How Homes Work, by Pamela Hobart: Homes that are too small or too large can cause trouble for their occupants in non-obvious ways.
How Fast Should You Be When Learning?, by Scott Young: Be slow and methodical when you know what you’re aiming for, and be fast and experimental when you don’t.
Improvisational Productivity, by Daniel Gross: If you think too much about a task before you’re ready to fully execute it, then by the time you are ready, the fun part will be over and all that will be left is drudgery.
You Can Probably Write a Book, by Sasha Chapin:
Necessity is magical. When I signed that contract, another person arose in me. He was a lot like my usual self, but there was one major difference: he could just sit down, at any time of day, anywhere, in any physical condition, and bleed thousands of words out of his hands at will.
Does owning a car hurt your health?, by Alex Hutchinson: Yes. In Beijing, a limited number of new car permits are given out each year by a lottery system. This makes for a great natural experiment. A study found that among people aged 50 or over, those who won this lottery weighed on average 10kg (22lb) more, after five years, than those who didn’t.
How to invest in index funds, for Canadians, by me: A step by step guide to investing in TD’s e-series mutual funds, using their self-directed investment accounts. I wrote this because several of my friends had told me they knew about passive investing and why they should be doing it, but they didn’t know which buttons to press to make it happen.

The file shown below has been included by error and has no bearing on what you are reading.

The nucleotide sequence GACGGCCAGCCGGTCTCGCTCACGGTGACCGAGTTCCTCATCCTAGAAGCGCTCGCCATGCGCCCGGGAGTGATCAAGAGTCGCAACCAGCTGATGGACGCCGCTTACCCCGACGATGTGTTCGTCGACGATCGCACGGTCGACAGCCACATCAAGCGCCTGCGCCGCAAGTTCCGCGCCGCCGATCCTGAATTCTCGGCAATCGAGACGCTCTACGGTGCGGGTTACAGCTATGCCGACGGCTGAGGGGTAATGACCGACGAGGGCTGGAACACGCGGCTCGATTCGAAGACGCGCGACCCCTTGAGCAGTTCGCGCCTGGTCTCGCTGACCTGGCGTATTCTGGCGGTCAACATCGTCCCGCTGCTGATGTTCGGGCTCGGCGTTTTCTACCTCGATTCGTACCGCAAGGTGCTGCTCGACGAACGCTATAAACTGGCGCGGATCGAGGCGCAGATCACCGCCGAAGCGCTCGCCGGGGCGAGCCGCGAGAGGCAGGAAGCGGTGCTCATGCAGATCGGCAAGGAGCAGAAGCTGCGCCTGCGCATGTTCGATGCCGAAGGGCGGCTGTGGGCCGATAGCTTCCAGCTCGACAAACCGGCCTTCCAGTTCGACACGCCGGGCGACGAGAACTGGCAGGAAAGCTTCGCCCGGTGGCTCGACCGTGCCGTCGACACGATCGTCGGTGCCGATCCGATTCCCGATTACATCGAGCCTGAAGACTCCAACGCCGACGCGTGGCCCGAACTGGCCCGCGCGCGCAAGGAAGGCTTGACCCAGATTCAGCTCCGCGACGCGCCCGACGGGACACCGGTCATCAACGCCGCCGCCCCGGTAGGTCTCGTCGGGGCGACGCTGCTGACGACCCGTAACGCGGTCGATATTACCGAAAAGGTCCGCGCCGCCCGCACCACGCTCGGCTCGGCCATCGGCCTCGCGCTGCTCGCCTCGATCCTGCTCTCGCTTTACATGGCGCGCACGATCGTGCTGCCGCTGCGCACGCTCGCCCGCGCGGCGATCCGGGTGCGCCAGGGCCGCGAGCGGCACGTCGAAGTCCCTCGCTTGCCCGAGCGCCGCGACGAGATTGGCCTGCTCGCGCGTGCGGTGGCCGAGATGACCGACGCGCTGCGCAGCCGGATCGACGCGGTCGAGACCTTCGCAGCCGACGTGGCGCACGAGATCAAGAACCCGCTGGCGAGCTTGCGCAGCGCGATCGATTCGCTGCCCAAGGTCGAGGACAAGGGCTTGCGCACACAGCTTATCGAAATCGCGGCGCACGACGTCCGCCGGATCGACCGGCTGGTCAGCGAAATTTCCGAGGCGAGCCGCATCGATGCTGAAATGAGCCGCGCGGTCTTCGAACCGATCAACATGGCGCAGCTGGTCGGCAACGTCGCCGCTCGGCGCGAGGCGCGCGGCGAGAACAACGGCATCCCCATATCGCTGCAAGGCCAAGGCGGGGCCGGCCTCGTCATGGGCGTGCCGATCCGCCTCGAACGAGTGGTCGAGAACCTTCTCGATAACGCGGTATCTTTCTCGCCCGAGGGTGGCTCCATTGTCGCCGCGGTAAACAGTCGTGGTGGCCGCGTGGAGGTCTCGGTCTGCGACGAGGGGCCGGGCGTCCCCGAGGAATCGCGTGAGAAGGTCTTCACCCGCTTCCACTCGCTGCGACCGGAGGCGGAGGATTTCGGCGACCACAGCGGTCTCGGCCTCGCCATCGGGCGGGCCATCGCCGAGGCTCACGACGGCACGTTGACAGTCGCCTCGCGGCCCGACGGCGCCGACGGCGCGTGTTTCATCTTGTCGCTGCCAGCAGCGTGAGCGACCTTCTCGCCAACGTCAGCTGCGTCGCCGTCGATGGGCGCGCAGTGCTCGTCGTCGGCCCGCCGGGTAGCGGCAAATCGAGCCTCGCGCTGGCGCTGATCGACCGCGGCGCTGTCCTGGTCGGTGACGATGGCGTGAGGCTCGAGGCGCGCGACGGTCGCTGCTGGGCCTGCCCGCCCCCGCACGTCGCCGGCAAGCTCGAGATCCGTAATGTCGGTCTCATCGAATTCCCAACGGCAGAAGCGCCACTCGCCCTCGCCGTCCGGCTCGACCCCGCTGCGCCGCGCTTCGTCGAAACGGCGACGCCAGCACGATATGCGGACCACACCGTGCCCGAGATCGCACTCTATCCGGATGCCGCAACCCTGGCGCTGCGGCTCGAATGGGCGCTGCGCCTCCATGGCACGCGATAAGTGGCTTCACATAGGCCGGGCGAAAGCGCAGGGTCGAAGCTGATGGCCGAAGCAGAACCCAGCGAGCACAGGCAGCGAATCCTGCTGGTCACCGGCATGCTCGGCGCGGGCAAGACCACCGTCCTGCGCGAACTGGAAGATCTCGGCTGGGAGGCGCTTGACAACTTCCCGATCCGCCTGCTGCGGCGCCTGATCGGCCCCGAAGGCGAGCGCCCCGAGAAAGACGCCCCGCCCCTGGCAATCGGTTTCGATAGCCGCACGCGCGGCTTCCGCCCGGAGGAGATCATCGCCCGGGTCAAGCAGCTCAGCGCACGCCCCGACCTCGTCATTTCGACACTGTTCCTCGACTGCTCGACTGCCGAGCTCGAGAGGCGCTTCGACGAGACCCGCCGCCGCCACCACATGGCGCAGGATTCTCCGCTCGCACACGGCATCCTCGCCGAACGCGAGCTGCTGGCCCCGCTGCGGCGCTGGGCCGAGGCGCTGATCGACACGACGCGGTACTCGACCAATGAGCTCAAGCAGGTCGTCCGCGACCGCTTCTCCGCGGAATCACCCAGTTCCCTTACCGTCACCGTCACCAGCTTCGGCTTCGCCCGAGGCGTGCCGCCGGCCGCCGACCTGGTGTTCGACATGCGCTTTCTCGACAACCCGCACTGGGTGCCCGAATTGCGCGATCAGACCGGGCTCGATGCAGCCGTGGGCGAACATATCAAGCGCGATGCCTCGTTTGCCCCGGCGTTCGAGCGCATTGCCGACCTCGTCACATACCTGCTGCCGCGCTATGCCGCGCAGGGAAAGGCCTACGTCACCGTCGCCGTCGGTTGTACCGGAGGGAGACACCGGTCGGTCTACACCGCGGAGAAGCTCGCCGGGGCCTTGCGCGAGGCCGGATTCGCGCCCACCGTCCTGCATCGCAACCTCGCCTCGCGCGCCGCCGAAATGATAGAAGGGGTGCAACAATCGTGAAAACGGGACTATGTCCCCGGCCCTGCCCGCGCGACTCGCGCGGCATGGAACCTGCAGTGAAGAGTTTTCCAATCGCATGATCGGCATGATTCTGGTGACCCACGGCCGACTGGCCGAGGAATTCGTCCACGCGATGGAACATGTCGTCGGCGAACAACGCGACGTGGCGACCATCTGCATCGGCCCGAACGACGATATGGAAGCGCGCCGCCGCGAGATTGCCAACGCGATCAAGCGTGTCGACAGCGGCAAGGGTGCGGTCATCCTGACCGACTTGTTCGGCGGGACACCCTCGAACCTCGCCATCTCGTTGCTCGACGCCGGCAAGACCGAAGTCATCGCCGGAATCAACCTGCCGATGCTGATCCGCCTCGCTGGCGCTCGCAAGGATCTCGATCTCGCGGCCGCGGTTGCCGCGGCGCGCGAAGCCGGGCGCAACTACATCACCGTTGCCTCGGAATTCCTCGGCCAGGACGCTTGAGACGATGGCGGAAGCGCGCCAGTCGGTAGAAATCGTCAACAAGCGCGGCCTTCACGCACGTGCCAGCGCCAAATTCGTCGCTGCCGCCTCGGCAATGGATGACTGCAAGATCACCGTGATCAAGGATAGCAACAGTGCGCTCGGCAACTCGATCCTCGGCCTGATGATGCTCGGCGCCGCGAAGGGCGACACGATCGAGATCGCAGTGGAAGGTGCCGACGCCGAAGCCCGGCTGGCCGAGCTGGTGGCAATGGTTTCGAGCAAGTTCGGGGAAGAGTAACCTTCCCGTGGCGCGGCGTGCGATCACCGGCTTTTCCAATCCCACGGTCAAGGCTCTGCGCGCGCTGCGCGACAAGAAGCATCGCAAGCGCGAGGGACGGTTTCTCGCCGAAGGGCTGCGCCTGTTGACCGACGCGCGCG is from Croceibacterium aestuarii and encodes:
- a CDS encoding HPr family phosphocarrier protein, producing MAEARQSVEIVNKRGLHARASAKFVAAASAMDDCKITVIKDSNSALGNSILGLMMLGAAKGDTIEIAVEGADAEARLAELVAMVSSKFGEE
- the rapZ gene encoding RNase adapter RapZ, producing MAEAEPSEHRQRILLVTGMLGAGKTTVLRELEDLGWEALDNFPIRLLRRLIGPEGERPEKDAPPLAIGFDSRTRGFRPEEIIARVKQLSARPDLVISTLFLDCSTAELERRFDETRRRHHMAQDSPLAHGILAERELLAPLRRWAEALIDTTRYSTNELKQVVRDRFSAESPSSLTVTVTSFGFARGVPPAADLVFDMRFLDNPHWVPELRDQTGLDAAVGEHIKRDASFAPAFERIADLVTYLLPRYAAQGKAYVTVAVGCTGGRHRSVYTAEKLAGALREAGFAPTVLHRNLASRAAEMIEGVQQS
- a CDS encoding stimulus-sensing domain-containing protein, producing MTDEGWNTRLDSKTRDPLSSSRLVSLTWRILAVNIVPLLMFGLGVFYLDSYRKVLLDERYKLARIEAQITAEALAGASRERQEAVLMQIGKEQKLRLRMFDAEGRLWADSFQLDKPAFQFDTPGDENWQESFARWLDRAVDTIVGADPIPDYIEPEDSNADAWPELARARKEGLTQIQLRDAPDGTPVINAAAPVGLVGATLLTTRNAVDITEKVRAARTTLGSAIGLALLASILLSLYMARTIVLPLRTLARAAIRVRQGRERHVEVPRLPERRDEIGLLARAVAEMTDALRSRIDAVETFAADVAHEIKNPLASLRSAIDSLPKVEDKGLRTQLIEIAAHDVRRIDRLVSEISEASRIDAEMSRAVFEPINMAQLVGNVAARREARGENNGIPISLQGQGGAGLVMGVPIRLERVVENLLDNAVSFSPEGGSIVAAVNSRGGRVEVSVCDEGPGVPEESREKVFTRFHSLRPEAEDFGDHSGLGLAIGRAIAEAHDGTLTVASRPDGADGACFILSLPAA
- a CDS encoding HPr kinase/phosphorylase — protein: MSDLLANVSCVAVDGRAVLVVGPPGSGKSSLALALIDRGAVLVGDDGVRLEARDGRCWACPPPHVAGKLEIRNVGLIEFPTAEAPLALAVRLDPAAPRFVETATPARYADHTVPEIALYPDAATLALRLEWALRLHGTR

Open Transclude for Networked Writing, by Toby Shorin: A UX pattern for “transcluding” text from one web page to another, with a reference implementation if you want to give it a try on your blog.
Why you should care about typography, by Ben Barrett-Forrest: A short and entertaining talk by one of my best friends. Ben got his own taste of virality when we were students together at McMaster. For a class project, he made an incredible stop-motion video about the history of typography, which has now been viewed over 1.5 million times:
If you want to learn more about typography and graphic design, check out his instructional decks of playing cards.
I’m making good progress on the piano and having lots of fun:
As a huge fan of Tame Impala’s 2015 album Currents, I’m sad to say that I’m disappointed in their new album, The Slow Rush. Frankly, it’s a bit boring. But I love the song Breathe Deeper, especially the B part.
Several friends and I are currently obsessed with the song Aphrodite, by Beatenberg and TRESOR, a collaboration of South African artists.
Three other songs have been on repeat for me this past month:
To listen to all five songs I’ve mentioned here, give this playlist a spin.